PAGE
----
Breaking through the Noise: What You Can Earn and When You Have to Pay

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This post was written by Zainab Oni.

Journalist? Here’s some advice that was dished out during SMW NYC from Sarah Russo, an independent literary publicist and publishing communications strategist, and Rich Kelley, VP of “Your Expert Nation,” who has been marketing books to specialized audiences for more than 20 years.

They introduced the five basic questions you should always ask yourself when you embark on the journey of writing a story:

  1. What is my message?
  2. What do I hope to accomplish with this message?
  3. Who is my target audience?
  4. Where do they “live”? Where are these audiences on the web?
  5. What problem or concern does my audience have that I can solve?

After you have written your amazing story, it’s time to share it. This is where the knowledge gets good. It’s important to know the different types of sharing: owned, earned and paid.

  • + Owned: You own it, You don’t have to pay for it, eg., people read your it on your blog, Facebook, etc. or they search for you on Google.
  • + Earned: Someone made the decision that your story was worth passing along, eg., Barnes and Noble, Amazon
  • + Paid: You have paid someone to share your work, eg., Facebook ads

 
Regardless of which method you use to get your story out there, you still want to do the following things:

  • + Earn Up: You have to start at the bottom.
  • + Find the right outlet for your coverage.
  • + Find creative ways to present your story.
  • + Know your media resources: build a relationship with the people that can potentially promote and sell your story.
  • + Know who you will be pitching to so you can target your pitch.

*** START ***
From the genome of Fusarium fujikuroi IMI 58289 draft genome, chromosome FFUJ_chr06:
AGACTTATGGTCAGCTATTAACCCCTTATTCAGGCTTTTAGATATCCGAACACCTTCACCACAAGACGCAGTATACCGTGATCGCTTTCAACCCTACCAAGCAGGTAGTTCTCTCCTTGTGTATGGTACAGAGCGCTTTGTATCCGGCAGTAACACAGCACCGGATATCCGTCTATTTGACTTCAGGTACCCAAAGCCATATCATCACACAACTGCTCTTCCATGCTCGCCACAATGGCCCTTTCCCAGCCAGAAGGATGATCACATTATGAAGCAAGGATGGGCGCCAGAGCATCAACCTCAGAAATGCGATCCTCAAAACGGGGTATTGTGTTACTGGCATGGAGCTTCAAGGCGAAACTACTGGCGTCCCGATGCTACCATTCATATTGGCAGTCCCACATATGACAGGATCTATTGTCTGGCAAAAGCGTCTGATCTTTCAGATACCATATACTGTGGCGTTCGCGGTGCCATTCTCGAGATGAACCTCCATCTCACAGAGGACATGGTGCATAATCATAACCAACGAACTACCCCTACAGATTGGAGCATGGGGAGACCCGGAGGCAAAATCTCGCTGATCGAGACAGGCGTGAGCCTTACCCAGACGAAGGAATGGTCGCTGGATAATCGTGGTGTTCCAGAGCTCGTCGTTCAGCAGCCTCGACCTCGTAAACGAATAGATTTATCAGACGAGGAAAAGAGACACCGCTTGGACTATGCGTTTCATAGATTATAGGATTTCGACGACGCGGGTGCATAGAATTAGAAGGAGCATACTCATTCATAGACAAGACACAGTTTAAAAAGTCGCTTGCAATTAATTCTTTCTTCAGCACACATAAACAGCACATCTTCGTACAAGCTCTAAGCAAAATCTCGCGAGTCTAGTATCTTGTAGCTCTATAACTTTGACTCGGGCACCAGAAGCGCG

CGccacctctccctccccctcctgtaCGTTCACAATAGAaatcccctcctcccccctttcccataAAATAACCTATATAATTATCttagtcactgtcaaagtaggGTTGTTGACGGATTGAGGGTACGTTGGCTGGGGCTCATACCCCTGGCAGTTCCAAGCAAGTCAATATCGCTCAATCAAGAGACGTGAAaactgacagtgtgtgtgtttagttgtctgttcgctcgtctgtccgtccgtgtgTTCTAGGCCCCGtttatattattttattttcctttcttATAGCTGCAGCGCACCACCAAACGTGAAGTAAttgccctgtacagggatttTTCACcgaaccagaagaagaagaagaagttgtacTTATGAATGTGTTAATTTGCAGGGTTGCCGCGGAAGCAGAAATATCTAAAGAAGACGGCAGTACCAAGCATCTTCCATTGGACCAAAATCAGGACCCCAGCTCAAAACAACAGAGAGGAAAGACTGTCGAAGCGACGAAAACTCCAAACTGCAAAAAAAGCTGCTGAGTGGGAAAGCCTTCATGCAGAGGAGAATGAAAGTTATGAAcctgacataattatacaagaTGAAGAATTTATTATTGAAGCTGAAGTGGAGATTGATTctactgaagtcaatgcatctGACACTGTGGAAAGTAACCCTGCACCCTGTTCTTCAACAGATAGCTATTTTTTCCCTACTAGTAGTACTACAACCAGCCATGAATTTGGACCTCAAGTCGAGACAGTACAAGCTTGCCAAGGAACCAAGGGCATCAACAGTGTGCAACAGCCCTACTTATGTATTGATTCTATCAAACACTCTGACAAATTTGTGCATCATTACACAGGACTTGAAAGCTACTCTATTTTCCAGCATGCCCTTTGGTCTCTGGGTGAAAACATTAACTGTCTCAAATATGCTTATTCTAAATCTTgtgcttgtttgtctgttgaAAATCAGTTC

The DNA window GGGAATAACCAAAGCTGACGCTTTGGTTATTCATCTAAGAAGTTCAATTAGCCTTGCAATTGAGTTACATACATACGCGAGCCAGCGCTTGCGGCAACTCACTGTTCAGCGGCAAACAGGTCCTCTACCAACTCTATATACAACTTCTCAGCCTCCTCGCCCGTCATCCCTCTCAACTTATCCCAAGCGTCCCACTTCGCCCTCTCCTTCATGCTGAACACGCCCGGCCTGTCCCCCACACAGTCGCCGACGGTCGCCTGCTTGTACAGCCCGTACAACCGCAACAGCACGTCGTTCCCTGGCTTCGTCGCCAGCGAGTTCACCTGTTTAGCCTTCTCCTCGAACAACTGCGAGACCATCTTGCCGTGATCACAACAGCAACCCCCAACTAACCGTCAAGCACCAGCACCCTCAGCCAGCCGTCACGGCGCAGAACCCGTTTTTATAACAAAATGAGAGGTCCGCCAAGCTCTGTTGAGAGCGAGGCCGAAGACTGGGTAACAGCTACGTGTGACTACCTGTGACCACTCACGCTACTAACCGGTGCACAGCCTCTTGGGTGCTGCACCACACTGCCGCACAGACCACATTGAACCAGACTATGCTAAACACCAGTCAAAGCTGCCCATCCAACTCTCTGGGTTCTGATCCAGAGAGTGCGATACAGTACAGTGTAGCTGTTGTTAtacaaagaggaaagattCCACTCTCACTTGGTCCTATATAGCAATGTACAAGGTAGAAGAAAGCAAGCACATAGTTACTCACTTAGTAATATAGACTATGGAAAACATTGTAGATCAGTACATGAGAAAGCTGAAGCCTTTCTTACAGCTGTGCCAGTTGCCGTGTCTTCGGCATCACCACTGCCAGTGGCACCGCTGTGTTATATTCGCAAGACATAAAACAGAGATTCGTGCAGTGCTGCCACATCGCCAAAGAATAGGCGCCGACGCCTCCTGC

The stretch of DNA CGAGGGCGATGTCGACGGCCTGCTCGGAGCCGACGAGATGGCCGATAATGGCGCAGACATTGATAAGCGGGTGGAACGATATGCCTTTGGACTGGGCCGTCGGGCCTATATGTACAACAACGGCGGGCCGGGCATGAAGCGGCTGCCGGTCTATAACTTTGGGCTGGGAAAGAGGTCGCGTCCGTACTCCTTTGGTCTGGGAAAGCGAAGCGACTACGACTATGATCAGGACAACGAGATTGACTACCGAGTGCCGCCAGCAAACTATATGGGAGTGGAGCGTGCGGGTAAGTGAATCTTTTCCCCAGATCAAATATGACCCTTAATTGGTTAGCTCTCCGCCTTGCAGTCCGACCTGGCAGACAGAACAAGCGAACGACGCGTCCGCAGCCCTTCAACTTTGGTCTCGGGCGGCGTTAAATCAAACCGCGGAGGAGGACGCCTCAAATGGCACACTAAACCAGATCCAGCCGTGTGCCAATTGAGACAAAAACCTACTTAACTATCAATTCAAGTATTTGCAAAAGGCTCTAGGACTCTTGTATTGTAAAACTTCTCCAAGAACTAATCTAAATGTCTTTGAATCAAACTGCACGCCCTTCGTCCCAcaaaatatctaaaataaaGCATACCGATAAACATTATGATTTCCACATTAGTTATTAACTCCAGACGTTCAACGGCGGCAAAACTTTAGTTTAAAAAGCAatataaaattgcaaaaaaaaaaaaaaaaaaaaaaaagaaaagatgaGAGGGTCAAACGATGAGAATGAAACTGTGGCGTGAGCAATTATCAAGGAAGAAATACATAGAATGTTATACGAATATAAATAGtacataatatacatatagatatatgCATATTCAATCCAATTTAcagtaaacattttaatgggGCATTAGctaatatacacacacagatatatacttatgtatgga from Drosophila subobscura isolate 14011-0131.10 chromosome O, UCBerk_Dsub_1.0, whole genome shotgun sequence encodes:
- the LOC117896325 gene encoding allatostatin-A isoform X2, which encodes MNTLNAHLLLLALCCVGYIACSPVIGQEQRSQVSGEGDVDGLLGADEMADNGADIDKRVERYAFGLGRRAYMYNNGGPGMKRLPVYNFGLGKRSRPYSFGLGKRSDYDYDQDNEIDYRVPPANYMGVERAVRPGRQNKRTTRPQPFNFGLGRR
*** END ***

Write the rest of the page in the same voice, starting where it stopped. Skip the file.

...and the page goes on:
• + Find the “Top 10” in your subject area and find out what they do that makes them so special.
  • + Use your resources, both human and financial, to gain momentum.
  • + Have your story accessible to people so they can share it.
  • + Try to tie into current headlines.
  • + Use tools like Cision and My Media Info for access to databases that allow you to find producers and publicists that already have a sort of platform in the industry.
  • + Monitor your social media activity to measure your success on each site. Where are you being shared? Who is looking at your work?
  • + Know your audience but don’t alienate certain groups to broaden your reach.
  • + Keep your social media under control. You don’t necessarily have to be everywhere. Keep it simple so your audience knows where to focus.
  • + “There’s no such thing as bad publicity?” That’s a lie.
  • + You need to do crisis control if your story ever becomes “bad.” You don’t want bad press that goes viral to be all you’re associated with.
  • + Lastly, blend the timeless tools (networking) and the newest tools (social media) for maximum impact.

 
Zainab Oni is a senior at Hudson High School of Learning Technologies who will be attending University of Virginia in the fall. Zainab has been a member of the MOUSE Corps program for four years. Follow Zainab on Twitter @McMotherboard. Zainab is one of our SMW Press Corps members, managed by OpenCommunications. Learn more here.

Social Media Week

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